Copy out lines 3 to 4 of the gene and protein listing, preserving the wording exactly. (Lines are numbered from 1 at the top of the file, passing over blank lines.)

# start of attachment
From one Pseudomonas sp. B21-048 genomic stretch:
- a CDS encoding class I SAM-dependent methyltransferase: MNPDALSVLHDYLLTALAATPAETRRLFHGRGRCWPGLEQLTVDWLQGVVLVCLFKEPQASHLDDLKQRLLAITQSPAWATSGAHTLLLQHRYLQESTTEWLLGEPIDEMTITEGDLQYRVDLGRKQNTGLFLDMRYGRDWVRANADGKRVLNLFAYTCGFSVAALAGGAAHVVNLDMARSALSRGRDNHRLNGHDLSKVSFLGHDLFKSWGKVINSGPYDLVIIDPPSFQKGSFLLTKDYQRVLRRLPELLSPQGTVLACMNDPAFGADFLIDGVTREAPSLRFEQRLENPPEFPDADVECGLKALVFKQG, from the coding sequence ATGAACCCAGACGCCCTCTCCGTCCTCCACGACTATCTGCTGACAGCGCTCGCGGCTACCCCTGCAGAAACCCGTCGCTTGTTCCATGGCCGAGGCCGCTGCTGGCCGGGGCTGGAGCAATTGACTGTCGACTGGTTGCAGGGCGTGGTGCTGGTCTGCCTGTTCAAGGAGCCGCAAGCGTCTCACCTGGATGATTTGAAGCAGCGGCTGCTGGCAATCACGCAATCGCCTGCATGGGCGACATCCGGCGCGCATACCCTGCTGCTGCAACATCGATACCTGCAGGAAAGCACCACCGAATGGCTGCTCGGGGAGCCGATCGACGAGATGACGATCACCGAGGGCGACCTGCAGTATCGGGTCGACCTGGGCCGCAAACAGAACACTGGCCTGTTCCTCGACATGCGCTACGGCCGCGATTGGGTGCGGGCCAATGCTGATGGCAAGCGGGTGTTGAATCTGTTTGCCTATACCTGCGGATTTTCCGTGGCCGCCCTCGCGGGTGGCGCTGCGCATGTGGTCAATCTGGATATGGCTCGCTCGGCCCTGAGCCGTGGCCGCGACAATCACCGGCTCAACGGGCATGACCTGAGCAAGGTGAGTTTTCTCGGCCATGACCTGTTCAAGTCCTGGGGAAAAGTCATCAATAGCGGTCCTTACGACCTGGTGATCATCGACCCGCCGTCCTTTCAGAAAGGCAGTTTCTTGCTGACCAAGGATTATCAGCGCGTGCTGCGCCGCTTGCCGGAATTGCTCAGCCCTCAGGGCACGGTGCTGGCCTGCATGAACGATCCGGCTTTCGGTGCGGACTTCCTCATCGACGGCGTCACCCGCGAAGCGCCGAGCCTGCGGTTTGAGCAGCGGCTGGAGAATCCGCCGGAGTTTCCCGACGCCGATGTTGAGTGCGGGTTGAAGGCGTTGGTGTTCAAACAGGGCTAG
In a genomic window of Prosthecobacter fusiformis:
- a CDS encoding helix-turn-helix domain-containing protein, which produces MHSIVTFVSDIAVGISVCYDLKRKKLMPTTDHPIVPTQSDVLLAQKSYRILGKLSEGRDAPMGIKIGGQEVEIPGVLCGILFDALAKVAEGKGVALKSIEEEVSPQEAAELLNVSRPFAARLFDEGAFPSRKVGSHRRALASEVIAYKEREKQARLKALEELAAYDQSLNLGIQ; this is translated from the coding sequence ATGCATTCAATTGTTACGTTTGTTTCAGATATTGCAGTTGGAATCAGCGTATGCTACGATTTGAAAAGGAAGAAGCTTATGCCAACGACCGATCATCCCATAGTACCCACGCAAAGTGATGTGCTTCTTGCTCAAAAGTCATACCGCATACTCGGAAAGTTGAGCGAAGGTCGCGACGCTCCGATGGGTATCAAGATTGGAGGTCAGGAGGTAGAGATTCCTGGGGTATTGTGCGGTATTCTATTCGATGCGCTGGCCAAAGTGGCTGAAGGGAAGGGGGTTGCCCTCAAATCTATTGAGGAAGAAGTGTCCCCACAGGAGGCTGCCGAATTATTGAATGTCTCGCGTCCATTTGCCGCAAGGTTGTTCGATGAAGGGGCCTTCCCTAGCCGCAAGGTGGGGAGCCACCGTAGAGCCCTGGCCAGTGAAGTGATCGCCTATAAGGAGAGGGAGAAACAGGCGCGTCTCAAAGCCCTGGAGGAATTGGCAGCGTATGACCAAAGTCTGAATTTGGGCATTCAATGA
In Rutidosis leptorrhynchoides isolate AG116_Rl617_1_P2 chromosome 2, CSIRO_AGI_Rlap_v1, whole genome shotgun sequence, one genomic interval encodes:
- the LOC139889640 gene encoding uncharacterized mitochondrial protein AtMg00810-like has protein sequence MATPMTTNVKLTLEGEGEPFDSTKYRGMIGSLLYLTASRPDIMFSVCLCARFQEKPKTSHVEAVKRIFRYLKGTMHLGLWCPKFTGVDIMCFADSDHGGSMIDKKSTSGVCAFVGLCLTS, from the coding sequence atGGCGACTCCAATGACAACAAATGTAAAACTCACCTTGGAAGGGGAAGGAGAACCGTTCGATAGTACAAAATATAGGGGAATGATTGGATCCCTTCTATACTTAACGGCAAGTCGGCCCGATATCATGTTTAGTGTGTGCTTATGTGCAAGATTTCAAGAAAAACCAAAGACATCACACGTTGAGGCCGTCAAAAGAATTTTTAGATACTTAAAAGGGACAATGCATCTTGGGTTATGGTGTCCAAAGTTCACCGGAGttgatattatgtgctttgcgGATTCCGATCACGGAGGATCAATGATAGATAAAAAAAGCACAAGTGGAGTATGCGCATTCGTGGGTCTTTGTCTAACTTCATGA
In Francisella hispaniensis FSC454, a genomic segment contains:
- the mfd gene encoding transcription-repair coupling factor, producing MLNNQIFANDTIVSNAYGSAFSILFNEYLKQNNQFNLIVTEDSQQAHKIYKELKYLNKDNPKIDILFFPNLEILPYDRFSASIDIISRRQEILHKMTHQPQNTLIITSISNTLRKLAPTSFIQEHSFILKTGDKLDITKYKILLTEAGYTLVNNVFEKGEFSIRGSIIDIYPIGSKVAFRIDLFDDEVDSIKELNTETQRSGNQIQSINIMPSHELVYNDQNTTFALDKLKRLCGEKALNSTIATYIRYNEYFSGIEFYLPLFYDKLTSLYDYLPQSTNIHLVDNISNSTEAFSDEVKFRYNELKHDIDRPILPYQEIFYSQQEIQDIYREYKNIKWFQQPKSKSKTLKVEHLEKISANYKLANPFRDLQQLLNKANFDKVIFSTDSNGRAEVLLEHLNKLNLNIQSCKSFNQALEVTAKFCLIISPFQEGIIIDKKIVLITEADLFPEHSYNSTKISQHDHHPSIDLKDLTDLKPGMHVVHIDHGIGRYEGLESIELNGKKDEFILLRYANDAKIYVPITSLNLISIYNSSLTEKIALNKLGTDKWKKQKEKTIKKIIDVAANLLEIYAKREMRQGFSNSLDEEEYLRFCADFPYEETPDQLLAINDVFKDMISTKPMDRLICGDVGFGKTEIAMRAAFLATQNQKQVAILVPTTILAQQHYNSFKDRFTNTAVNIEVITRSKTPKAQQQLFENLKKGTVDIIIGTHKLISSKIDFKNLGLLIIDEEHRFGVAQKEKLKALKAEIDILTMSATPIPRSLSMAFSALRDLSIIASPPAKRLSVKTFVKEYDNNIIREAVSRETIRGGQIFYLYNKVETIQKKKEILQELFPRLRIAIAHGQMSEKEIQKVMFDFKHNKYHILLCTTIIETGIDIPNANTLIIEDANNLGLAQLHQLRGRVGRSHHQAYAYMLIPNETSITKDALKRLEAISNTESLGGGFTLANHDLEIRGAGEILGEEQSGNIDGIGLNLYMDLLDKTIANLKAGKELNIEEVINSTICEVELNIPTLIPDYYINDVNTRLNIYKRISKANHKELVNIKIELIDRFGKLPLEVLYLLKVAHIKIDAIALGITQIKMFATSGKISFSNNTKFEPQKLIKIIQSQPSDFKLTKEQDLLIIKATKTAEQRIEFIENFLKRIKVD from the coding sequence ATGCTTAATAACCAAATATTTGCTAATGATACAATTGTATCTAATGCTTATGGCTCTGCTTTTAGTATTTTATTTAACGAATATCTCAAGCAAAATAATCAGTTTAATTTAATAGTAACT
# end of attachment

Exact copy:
In a genomic window of Prosthecobacter fusiformis:
- a CDS encoding helix-turn-helix domain-containing protein, which produces MHSIVTFVSDIAVGISVCYDLKRKKLMPTTDHPIVPTQSDVLLAQKSYRILGKLSEGRDAPMGIKIGGQEVEIPGVLCGILFDALAKVAEGKGVALKSIEEEVSPQEAAELLNVSRPFAARLFDEGAFPSRKVGSHRRALASEVIAYKEREKQARLKALEELAAYDQSLNLGIQ; this is translated from the coding sequence ATGCATTCAATTGTTACGTTTGTTTCAGATATTGCAGTTGGAATCAGCGTATGCTACGATTTGAAAAGGAAGAAGCTTATGCCAACGACCGATCATCCCATAGTACCCACGCAAAGTGATGTGCTTCTTGCTCAAAAGTCATACCGCATACTCGGAAAGTTGAGCGAAGGTCGCGACGCTCCGATGGGTATCAAGATTGGAGGTCAGGAGGTAGAGATTCCTGGGGTATTGTGCGGTATTCTATTCGATGCGCTGGCCAAAGTGGCTGAAGGGAAGGGGGTTGCCCTCAAATCTATTGAGGAAGAAGTGTCCCCACAGGAGGCTGCCGAATTATTGAATGTCTCGCGTCCATTTGCCGCAAGGTTGTTCGATGAAGGGGCCTTCCCTAGCCGCAAGGTGGGGAGCCACCGTAGAGCCCTGGCCAGTGAAGTGATCGCCTATAAGGAGAGGGAGAAACAGGCGCGTCTCAAAGCCCTGGAGGAATTGGCAGCGTATGACCAAAGTCTGAATTTGGGCATTCAATGA